Waiting for the College Letters

steve_aMarch 20, 2004

It's late March and those of us who have sweated through helping our kids get their college applications completed and sent off are now sweating out the results. I haven't posted here before, but I read and post occasionally in a lot of the other forums. My DD applied to 9 schools here on (and near) tne East Coast. So far, she's been accepted by 7. That's good news, but just part of the story, of course. As with most parents, cost is a big issue. We've done our homework (sorry for the cliche, but it seems appropriate in this case!) and I feel like I could teach a seminar in college financial aid. Maybe I will someday. Anyway, she's gotten some really good offers including merit scholarships. And some not so good ones, but that's ok. It's crazy how these schools dribble in the information and keep you hanging. "Great! You're in! You financial aid package will arrive in two weeks." "Here's a couple thousand dollars in scholarship, we may send more later." "You've been selected to receive our XYZ scholarship of $1,000, please submit a 500 word essay." It goes on. I'm a great user of spreadsheets, and I've practically worn out my computer at work, keeping track of the financial (and other) details of the college costs and offers. Of course its not about cost in the end, but about what's best for the kid, and where she decides she wants to go. For our daughter, that will be hard, because she doesn't have a clear vision for her future right now. I know that's typical. She has some major and minor areas of study, but nothing too definite. We'll help her the best we can, and try to get her visits (in some cases second visits) to at least 2 or 3 of her top choices. I just mainly wanted to share my experience and vent a little. Not to scare anyone, but it's incredibly competitive out there. Based on my DD's record and scores, the schools she applied to, and the fact that (so far) she's getting some merit scholarships but not the top ones (in most cases), there are some really super kids in the pool. If I have any advice to offer right now, it's to start saving early, use the 529 plans, start educating yourselves as your kids get into high school. Our school is incredibly helpful to the kids and the parents, but not all of the schools are. If you school doesn't seem to be, it's on you to educate yourself. There's lots of good help on the internet, from the College Board, the colleges themselves, etc. Don't pay for any of it. All we paid for was a SAT self-study course for her. Other kids may benefit from a live SAT course. OK, that's all for now. Steve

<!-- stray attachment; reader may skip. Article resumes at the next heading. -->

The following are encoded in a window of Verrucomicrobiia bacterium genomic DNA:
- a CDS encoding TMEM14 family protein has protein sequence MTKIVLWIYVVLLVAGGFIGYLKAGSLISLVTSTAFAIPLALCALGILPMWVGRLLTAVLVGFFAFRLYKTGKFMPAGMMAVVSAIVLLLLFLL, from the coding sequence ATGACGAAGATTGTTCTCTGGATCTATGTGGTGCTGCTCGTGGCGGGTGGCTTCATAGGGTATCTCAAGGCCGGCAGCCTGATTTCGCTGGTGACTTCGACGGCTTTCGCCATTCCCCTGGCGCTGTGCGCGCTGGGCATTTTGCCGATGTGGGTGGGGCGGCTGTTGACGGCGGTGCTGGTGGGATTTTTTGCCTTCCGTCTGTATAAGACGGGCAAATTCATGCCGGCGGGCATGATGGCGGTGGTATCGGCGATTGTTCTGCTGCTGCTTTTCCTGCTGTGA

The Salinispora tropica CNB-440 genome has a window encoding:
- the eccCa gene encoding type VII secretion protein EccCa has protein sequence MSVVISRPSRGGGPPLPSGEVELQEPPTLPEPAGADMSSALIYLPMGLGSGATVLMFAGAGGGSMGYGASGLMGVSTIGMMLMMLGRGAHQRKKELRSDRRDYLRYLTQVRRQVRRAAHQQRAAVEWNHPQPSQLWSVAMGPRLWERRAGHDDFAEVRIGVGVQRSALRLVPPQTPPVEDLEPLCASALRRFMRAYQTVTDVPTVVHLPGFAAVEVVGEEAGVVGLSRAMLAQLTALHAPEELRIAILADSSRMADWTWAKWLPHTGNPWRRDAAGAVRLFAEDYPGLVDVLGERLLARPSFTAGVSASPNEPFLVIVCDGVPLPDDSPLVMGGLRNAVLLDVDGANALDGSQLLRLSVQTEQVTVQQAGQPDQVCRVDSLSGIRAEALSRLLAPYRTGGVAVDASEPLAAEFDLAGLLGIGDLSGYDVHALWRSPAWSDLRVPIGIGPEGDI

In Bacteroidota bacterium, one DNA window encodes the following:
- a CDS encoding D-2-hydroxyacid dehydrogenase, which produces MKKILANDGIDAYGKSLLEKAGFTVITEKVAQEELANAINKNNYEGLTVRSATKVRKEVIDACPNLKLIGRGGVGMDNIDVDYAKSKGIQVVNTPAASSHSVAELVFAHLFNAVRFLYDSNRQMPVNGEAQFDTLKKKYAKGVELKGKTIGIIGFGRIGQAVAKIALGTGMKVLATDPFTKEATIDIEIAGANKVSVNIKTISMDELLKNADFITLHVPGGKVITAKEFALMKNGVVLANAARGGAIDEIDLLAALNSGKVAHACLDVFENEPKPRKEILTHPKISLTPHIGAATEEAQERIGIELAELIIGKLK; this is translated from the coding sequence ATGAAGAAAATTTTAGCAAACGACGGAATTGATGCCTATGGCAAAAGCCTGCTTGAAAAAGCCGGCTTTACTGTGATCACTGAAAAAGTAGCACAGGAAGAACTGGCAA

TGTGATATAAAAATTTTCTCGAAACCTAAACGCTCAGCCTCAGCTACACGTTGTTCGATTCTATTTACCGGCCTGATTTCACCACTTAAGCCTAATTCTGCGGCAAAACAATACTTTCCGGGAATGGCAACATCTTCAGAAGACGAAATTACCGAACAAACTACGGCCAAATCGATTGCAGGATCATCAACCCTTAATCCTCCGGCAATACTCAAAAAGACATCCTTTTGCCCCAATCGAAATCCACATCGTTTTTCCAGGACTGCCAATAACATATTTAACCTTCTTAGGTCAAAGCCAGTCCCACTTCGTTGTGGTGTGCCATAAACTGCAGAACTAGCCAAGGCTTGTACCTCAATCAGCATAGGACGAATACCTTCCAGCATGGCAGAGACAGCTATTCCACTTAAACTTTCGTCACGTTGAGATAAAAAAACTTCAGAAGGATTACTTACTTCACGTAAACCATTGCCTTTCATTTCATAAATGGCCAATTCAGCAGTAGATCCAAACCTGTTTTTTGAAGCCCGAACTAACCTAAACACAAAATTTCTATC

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Steve, I feel your pain, except it's me going to vet school. I was accepted, but I have to apply for loans. The estimated family contribution that the fafsa calculates is ridiculous. It seems like it randomly generates numbers, I can't see how it excepts us to contribute what it says. Last year taxes, I made 15k (PT in school, FT after graduated), DH made 40k. I indicated that I would not be working, so down to 40k. No investments, $2700 in bank, and it figures we can afford $22009 per year. So I guess we pay the mortgage (already refinanced to pay for BS degree), food, health insurance, etc. on $18k. Where do they come up with these numbers? It's so frustrating. There are very few scholarships for post-BS education, so most people get Stafford loans, which is what I'll be doing. Just another vent, plus a warning to really save money for post bachelors degree education. We didn't have anything to start with as far as savings go, and now we will suffer. Nowadays, it seems like a BS or BA degree won't get you very far, almost always need a post-grad degree of some kind, but there are very few resources available to help pay for that kind of education. The 529 plan would have been very helpful to me if it had existed when I was working before I went back to school. To anyone who has the time to save for college- USE IT!

    Bookmark   April 14, 2004 at 10:41AM
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Meg, your FAFSA numbers do look unreal. I can't imagine that they are correct, unless for some reason they use a different formula for post-grad. Have you spoken to FAFSA about this? However, we are near retirement, and have another child to send to school in 3 years. I know that those factors are considered. If it were not for a pre-paid college plan that we bought 3 years ago, we wouldn't be able to afford anything, either. To update my post, DD has received all of her offers, and is now down to two finalists: a small liberal arts college with a good reputation, and our large state university, which also has a good rep, but is LARGE. We want her to go to the private. There is really just one misgiving she has, and we are working on resolving that for her. Good luck to you on your continuing education. Steve

    Bookmark   April 15, 2004 at 12:08PM
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Just be sure to check the accreditation of any of these schools that are making offers. It is surprising how reputable a school might be, only to find out that it is not nationally accredited. You want to make sure that your money is going towards the best education possible and not just some "diploma mill" type of operation. I have heard too many stories of people getting sucked into a non-accredited school due to lack of due diligence beforehand.

Here is a link that might be useful: Info on importance of accreditation

    Bookmark   December 7, 2005 at 12:18AM
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